Even with 30,000 runners, those who signed up for this year’s Army 10-miler in October considered themselves the lucky ones. That’s because registration sold out in just 35 hours after it opened back in April. Atlanta Recruiting Company’s Sgt. 1st Class Miah Torre was prepared to race the registration clock and signed up when the registration opened at midnight. In the race itself, it wasn’t so much a battle against time as it was a reunion with former recruiting colleagues from the Baltimore battalion. “This was the third year I’ve run it,” said Torre, who ﬁnished the race in 1:50:49. “It’s so exciting to be among 30,000 people and to see all the support. It’s motivating to see those who are running for family members lost in Afghanistan and Iraq and to see the veterans with prosthetic legs and wheel chairs participating in the race or handing out water.” The annual race held at the Pentagon is held in conjunction with the Association for the United States Army convention.
New CSAT requirement
Recruiters who arrived in USAREC after Oct. 1 fall under the new Recruiter Development Program outlined in USAREC Pamphlets 350-2 and 350-14. All USAREC Soldiers in grades E-4 to E-8 are required to take the Critical Skills Assessment Test (CSAT). Reference USAREC Messages 10-208 and 11-022.
Sergeant 1st. Class Miah Torre
Soule on board for Advertising/Public Aﬀairs
Lisa Soule is the new Advertising and Public Aﬀairs chief for the battalion. Soule ﬁlls the position that has been vacant since early July. In her position, Soule will process all TAIR requests and support recruiting eﬀorts by providing marketing, advertising and public aﬀairs assistance and support. Soule comes to the battalion from USAREC headquarters where she was associate editor for the Recruiter Journal magazine. “I am glad to have had the experience at USAREC headquarters,” Soule said. “I think it provides me with a good perspective as I take on this role.” Her public aﬀairs background includes both the military and private sector. She managed media and public relations for a large teaching hospital and previously worked as a writer/editor for the Army in Germany.
Make a dry run
Before a commissioning ceremony, make sure to do a “dry run.” Download a draft of the DCA contract and review it for accuracy. E-mail a copy to the applicant so they can review it pending board results and ask if they have any questions. This will allow for a smooth commissioning ceremony.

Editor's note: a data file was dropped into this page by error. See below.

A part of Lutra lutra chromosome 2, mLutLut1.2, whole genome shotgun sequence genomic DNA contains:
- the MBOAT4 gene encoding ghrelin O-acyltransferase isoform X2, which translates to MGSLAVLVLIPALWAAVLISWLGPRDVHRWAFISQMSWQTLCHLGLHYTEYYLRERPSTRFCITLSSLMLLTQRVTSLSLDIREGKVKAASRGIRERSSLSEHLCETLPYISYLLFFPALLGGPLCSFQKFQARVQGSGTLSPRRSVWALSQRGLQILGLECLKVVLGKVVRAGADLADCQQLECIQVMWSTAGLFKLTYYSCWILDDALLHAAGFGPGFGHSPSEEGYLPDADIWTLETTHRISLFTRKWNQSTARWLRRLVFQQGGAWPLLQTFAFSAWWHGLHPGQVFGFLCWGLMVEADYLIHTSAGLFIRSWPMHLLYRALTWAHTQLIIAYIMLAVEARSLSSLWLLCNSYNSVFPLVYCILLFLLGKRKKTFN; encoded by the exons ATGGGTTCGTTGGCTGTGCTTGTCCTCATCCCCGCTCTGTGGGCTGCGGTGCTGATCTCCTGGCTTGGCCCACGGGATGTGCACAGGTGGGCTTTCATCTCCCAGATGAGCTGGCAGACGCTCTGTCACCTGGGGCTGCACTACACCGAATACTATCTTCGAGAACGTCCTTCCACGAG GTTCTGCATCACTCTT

Dr. Andrew Kusienski is commissioned by Brig. General Hector E. Pagan before a Marlins game at Miami’s Sun Life Stadium.
Atlanta MRC and Columbus MRS conducted a MultiAOC Joint Recruiting event with an AMEDD Medical Symposium at Auburn University.
Maj. Katherine Murdock performs the oath for First Lt. Mann, an Army Reserve perioperative nurse. Sgt. MichicaTrillo of Gainesville MRS attended the Florida Society of Oral and Maxiofacial Surgeons Conference,shown here with Dr. David Thompson, current board select pending waiver approval.
A large crowd at Vanderbilt witnessed the commissioning of Allyson Grinage shown here with Capt. Amy McIntosh.
Survey says: Focusing on ﬁnal year residents may be too late
By Tony Robinson, 2d MRB Missions and Marketing Analyst
In a 2009 Merritt Hawkins survey, ﬁnal-year residents were asked to rate various sources they use to learn about medical opportunities. They used a one to three scale, with one being most important and three being least important. The Internet received a number one rating from 58 percent of respondents and was clearly the most highly rated for learning about medical jobs. Medical Recruiters received a one rating by 39 percent of residents, while 34 percent gave medical journals a number one rating. Personal networking also was highly rated, receiving a one or a two rating from 76 % of residents. This is a clear indication that COIs and our Future Soldiers are very valuable in getting the Army story out to our market. The 2009 survey indicates that residents have become very proactive in their job searches. Eighty percent said they began to seriously examine practice opportunities more than one year before completion of their training. Only 1 percent said they waited until six months before the end of their training to seriously examine practice opportunities. Residents surveyed in 2009 were much more proactive in examining medical practices opportunities than were residents surveyed in previous years. Over the past seven years, the number of residents surveyed who began seriously examining practice opportunities early has steadily increased. The 2009 survey therefore reinforced the fact that recruiters need to contact resident students about job opportunities well before their ﬁnal year or risk trying to recruit that last 1 percent who are looking for opportunities.
Good life gets better for new Army doctor
By Lisa Soule, 2d MRB Advertising & Public Affairs A Russian dermatologist didn’t have it bad in her Siberian homeland. “I don’t want to complain,” said Dr. Tatyana Gluzberg in her heavily accented English. “I had a really good life.” With a strong medical practice in Russia, coming to America On the advice of her peers, she did not pursue a dermatology residency. Instead, she decided to expand herself professionally by gaining a second specialty in family medicine. Those same colleagues and mentors also pointed her in the direction of the military. Gluzberg was recently commissioned in the Army Reserve and hopes the training she receives will not only be a beneﬁt to Soldiers, but to the retirees whom she sees regularly in her Myrtle Beach, S.C., practice. Charleston, S.C., Medical Recruiting Station Recruiter Sgt. 1st Class Eugene Arcurio said Gluzberg’s call was diﬀerent than many he receives. “Here was a physician who wanted to be part of the military because it would make her feel good,” Arcurio said. “All she wanted was a chance to do something for a country that had done so much for her.” Gluzberg sees her service as both a challenge and an opportunity. “To me, it’s what I can give back,” she said. “This is an amazing country to be in.”